BBC News presenter George Alagiah has died aged 67.
He was diagnosed with stage four bowel cancer in 2014 and returned to presenting the following year. He continued to present for the BBC when not receiving treatment.
BBC Director-General Tim Davie said: “Across the BBC, we are all incredibly sad to hear the news about George. We are thinking of his family at this time.
“George was one of the best and bravest journalists of his generation who reported fearlessly from across the world as well as presenting the news flawlessly.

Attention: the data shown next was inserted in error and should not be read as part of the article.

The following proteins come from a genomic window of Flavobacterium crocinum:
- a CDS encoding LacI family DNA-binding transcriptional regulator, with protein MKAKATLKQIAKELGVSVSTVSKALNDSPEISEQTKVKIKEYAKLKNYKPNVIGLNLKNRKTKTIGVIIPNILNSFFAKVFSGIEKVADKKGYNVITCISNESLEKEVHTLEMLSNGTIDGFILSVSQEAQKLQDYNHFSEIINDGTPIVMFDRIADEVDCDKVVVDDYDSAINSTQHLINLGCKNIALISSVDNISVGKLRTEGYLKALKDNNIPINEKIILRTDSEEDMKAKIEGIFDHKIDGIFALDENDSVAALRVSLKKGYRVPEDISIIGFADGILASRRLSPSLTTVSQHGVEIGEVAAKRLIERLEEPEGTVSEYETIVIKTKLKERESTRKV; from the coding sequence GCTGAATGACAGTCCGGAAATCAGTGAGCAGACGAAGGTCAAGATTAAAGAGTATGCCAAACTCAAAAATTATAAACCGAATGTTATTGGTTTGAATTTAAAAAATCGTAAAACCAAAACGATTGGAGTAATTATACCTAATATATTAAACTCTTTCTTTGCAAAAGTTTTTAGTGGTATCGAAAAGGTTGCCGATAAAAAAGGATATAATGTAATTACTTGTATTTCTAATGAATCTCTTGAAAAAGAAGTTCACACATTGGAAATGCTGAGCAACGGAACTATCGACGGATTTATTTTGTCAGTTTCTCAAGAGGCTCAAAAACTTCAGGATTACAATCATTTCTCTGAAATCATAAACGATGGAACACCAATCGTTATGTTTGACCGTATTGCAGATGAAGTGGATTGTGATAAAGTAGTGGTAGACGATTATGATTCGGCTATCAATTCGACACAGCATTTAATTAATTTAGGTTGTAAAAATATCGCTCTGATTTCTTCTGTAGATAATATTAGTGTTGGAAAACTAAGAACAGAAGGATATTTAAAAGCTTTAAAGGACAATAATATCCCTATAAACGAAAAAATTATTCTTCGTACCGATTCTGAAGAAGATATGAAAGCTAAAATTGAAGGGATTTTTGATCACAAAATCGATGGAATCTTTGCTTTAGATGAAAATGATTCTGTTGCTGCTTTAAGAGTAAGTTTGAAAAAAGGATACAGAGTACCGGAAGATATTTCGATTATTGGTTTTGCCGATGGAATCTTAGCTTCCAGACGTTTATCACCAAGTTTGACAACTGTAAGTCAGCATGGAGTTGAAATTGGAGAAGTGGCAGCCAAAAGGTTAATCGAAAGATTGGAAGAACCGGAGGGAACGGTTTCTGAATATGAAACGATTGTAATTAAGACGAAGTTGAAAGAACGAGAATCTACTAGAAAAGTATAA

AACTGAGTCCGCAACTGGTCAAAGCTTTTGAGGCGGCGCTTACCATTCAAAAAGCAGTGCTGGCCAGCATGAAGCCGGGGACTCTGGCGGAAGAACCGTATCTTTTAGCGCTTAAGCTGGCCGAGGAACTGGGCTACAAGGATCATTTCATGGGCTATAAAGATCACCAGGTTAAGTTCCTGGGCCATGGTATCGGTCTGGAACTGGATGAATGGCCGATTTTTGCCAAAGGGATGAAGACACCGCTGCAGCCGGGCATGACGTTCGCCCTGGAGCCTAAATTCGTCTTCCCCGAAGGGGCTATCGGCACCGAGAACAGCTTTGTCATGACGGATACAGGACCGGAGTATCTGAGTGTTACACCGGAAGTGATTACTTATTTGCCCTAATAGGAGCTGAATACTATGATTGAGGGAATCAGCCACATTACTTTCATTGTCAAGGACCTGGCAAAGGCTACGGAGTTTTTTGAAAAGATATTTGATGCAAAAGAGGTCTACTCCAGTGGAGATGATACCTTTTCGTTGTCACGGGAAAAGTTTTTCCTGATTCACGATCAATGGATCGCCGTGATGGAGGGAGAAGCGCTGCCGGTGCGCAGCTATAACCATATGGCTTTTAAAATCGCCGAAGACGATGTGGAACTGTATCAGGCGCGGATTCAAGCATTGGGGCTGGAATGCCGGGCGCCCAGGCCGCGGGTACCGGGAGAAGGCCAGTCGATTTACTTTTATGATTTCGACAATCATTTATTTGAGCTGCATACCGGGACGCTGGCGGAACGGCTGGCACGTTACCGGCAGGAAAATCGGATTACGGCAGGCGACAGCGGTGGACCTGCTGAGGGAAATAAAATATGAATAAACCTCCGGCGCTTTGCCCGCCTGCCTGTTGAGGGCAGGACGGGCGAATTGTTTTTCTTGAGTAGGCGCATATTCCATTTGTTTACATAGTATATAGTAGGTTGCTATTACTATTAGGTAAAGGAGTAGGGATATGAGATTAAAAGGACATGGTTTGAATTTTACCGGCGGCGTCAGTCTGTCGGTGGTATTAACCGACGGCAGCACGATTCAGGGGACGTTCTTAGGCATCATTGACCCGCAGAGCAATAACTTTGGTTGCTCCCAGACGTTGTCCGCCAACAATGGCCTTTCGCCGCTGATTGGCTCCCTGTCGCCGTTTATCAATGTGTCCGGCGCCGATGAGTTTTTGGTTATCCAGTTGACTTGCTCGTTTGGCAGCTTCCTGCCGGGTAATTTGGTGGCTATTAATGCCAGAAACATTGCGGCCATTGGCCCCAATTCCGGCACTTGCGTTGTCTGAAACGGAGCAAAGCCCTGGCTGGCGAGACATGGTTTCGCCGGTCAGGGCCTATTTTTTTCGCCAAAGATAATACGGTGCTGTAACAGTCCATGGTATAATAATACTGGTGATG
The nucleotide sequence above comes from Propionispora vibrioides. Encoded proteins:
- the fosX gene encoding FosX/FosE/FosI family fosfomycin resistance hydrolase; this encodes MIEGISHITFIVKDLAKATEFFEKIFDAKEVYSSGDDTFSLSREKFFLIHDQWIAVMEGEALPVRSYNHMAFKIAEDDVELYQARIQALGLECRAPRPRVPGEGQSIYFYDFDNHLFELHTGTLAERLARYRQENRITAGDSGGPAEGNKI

“He was more than just an outstanding journalist, audiences could sense his kindness, empathy and wonderful humanity. He was loved by all and we will miss him enormously.”
Born in Sri Lanka before moving to Ghana and then England in childhood, George joined the BBC as a foreign affairs correspondent in 1989 and then became Africa correspondent.
A multi-award-winning journalist, George won accolades for his reports on the famine and war in Somalia in the early 1990s, and was nominated for a Bafta in 1994 for covering Saddam Hussein’s genocidal campaign against the Kurds of northern Iraq.
Later, George presented the BBC One O’Clock News, Nine O’Clock News and BBC Four News, before being made one of the main presenters of the BBC News at Six in 2003.
He had two sons with his wife of 40 years, Frances Robathan, and three grandchildren.